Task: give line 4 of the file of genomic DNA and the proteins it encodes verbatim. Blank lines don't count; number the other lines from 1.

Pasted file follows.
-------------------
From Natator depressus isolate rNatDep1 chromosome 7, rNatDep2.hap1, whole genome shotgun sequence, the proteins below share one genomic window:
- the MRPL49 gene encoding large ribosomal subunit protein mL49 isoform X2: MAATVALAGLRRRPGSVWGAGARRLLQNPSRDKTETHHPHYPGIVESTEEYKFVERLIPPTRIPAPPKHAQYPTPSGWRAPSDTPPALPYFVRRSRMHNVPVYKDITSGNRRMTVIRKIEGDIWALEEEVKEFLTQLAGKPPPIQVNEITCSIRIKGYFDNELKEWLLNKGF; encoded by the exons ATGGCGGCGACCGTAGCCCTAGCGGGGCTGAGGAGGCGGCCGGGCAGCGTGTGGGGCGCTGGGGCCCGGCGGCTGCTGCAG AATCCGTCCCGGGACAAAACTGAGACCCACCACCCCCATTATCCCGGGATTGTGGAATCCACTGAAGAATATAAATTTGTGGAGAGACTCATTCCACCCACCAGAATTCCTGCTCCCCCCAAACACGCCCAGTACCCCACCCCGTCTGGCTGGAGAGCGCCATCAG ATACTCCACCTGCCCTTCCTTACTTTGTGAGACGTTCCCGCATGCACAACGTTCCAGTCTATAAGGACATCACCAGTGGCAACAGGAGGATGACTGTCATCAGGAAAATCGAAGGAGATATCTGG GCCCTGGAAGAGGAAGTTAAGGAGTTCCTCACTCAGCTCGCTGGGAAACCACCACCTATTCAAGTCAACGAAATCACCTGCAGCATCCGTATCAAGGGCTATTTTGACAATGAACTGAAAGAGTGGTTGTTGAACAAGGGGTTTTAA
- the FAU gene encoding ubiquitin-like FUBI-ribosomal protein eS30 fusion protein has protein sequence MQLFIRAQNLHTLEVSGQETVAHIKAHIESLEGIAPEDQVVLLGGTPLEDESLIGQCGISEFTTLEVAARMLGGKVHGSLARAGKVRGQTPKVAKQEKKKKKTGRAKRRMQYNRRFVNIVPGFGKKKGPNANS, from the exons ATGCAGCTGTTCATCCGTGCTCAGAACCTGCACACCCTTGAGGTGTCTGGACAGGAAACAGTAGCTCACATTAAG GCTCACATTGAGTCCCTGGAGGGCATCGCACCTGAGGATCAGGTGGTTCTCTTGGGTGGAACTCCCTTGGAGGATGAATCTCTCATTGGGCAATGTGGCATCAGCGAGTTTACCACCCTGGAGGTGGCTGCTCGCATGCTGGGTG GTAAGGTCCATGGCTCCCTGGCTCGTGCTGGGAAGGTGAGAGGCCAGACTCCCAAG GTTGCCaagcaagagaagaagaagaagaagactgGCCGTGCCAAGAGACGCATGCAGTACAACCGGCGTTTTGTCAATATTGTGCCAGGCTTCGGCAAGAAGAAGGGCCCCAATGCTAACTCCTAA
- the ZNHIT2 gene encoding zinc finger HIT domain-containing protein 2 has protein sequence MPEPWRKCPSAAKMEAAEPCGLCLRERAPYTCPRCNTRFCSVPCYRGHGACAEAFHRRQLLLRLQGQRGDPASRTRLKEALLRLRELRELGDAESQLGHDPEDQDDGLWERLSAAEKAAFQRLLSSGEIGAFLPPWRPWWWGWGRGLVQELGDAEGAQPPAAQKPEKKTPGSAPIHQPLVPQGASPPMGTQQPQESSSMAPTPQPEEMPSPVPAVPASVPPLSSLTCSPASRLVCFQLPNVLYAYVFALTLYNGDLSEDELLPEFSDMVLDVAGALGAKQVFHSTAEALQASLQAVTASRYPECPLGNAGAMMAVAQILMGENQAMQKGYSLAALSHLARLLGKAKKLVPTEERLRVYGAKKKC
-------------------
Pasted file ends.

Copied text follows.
- the ZNHIT2 gene encoding zinc finger HIT domain-containing protein 2 has protein sequence MPEPWRKCPSAAKMEAAEPCGLCLRERAPYTCPRCNTRFCSVPCYRGHGACAEAFHRRQLLLRLQGQRGDPASRTRLKEALLRLRELRELGDAESQLGHDPEDQDDGLWERLSAAEKAAFQRLLSSGEIGAFLPPWRPWWWGWGRGLVQELGDAEGAQPPAAQKPEKKTPGSAPIHQPLVPQGASPPMGTQQPQESSSMAPTPQPEEMPSPVPAVPASVPPLSSLTCSPASRLVCFQLPNVLYAYVFALTLYNGDLSEDELLPEFSDMVLDVAGALGAKQVFHSTAEALQASLQAVTASRYPECPLGNAGAMMAVAQILMGENQAMQKGYSLAALSHLARLLGKAKKLVPTEERLRVYGAKKKC